Telkom Kenya and Loon’s internet-beaming balloons get government approval

Kenya is set to become the first African country to deploy Loon’s internet-beaming balloons. Loon has already begun importing and installing ground equipment and infrastructure in readiness for the deployment on Telkom’s network expected in the first half of 2019.

Loon’s Chief Executive Officer Alastair Westgarth said that Loon and Telkom are working collaboratively with governmental agencies to bring Loon’s service to Kenya.

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“We have been working in close collaboration with the Kenya Communications Authority, Civil Aviation Authority, and others to secure the needed approvals to usher in Africa’s first-ever deployment of this innovative solution to connect unconnected and under-connected communities,” said Westgarth.


Read More: Google’s Project Loon to bring the Internet within reach of 100 million Indonesians starting in 2016


This go-ahead from the relevant authorities to host and operate Telkom Kenya’s spectrum on its balloons utilize millimeter wave spectrum to send connectivity from the ground to balloons overhead, and import and install ground infrastructure.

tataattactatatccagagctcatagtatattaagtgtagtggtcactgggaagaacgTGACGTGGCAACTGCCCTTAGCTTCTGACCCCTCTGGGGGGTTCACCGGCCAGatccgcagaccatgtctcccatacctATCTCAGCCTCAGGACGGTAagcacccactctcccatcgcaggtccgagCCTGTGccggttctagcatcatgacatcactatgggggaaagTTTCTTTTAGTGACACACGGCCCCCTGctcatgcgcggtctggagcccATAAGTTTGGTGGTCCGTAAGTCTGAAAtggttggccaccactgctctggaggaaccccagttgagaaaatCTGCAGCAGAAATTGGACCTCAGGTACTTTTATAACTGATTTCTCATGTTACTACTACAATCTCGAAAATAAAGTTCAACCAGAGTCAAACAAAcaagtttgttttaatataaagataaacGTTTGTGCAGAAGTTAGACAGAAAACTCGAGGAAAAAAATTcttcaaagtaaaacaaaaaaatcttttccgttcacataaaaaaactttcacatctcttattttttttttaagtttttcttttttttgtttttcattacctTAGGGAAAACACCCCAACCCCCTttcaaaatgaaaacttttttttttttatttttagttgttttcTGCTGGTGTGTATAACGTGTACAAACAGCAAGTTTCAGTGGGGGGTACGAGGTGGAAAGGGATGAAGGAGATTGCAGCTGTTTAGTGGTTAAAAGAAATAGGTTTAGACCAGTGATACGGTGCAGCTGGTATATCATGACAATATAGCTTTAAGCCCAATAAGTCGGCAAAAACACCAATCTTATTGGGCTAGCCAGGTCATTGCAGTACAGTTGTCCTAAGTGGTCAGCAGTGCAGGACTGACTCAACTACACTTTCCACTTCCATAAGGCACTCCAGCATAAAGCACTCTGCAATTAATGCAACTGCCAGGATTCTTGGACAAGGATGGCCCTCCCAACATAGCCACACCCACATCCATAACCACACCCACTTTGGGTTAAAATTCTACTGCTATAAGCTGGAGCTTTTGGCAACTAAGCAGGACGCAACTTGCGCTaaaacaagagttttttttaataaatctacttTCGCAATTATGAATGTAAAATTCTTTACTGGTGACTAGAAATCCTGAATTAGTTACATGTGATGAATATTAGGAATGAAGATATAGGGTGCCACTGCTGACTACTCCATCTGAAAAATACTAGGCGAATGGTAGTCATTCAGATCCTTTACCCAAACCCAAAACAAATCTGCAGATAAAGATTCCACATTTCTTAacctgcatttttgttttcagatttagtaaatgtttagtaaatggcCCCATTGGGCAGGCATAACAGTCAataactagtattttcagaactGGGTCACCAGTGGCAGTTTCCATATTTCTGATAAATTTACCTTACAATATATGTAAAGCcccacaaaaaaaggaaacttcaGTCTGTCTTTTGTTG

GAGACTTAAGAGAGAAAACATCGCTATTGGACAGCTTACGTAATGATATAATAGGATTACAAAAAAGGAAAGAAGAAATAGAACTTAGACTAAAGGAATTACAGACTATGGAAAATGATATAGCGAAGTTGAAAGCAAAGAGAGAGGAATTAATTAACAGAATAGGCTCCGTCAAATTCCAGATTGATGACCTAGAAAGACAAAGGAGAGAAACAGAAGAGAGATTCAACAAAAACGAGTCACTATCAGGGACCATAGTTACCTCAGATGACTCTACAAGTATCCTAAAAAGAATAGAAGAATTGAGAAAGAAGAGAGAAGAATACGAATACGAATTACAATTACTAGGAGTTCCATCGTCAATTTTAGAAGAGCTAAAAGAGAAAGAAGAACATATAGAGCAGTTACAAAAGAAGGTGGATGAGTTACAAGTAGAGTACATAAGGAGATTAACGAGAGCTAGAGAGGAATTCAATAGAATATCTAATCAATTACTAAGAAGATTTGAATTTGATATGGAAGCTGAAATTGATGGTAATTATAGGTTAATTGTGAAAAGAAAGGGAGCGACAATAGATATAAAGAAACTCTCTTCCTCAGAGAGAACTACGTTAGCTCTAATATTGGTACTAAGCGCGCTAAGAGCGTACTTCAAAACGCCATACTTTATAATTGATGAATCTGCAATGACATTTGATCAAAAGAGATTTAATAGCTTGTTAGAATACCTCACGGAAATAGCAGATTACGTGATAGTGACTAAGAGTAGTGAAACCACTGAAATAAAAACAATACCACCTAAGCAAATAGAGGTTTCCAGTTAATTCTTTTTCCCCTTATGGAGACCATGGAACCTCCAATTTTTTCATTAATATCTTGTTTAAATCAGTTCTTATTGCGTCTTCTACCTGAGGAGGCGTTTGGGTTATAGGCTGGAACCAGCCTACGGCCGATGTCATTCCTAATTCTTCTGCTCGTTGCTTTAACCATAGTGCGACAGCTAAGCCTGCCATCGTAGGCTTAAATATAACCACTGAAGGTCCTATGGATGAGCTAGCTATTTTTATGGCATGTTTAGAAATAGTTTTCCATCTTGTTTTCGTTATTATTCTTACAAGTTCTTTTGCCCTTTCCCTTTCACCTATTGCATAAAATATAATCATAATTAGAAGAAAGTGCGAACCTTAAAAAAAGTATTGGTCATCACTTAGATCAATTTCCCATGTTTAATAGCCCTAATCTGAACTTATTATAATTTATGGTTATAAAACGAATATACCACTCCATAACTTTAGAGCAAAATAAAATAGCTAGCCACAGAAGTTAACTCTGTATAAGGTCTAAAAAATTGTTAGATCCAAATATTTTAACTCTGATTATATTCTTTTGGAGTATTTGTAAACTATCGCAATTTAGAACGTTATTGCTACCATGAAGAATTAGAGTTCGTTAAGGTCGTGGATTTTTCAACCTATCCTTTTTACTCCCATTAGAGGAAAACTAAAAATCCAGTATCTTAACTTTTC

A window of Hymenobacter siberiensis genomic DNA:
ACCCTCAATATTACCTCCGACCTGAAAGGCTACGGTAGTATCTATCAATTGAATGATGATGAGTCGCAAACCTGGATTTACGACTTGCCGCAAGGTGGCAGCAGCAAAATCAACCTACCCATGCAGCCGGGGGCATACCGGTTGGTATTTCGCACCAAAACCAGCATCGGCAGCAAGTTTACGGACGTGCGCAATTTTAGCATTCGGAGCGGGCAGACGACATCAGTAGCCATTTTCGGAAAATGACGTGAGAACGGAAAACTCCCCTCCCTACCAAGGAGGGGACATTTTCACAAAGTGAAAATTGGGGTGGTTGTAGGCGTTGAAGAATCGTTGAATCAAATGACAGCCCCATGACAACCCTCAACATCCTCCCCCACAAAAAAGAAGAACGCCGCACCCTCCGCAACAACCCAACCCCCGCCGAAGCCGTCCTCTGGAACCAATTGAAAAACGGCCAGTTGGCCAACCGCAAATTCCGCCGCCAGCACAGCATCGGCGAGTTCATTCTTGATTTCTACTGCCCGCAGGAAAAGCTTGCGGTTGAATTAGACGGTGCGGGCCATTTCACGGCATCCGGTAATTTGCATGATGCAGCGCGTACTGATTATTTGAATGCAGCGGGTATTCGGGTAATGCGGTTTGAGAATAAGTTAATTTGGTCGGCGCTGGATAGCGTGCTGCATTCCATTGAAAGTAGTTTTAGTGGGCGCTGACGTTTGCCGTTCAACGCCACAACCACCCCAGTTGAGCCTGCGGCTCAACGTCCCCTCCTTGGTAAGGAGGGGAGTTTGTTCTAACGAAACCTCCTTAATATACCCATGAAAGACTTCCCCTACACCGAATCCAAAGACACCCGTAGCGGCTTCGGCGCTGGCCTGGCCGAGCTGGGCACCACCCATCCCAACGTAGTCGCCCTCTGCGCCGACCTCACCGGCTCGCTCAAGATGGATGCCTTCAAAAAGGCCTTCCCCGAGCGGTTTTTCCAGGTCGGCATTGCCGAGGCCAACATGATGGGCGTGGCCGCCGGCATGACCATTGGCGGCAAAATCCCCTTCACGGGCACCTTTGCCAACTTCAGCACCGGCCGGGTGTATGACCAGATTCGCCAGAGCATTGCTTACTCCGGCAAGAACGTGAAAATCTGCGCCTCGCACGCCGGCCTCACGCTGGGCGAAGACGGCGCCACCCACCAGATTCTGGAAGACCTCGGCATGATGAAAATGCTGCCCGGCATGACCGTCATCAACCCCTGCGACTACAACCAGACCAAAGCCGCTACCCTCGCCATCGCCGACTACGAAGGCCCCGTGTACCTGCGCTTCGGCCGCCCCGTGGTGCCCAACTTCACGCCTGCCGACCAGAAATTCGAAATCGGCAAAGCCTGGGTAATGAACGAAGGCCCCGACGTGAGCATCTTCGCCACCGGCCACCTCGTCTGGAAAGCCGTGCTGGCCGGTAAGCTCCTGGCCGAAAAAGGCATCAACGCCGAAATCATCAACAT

Loon has worked with quite the impressive team that includes Telkom, Nokia, East Africa Data Centre, and Liquid Telecom to install ground stations in Nairobi and Nakuru. CA Director General Francis Wangusi says the technology will help deliver internet to the unconnected and under-connected using Loon’s Balloon powered technology on a trial basis.

”We encourage other industry players to leverage on new and emerging technologies to roll out ICT services, particularly in remote and rural parts of the country.’’

How does Loon work?

These internet-beaming balloons work in a rather ingenious way. First, Internet connectivity is beamed from the ground stations that are currently being set up, to a balloon that is 20km overhead. From there, the signal can be sent across multiple balloons, creating a network of floating cell towers that deliver connectivity directly to a user’s LTE-enabled device below.

Combined with the large coverage area of each balloon – roughly 30 times greater than a ground-based system – Loon makes it possible to provide service to traditionally hard-to-reach areas. In Kenya, Loon and Telkom have announced that the initial service area will be in the general region of central Kenya, some of which has been difficult to service due to the mountainous and inaccessible terrain.

Source: Communication Authority, Capital FM News.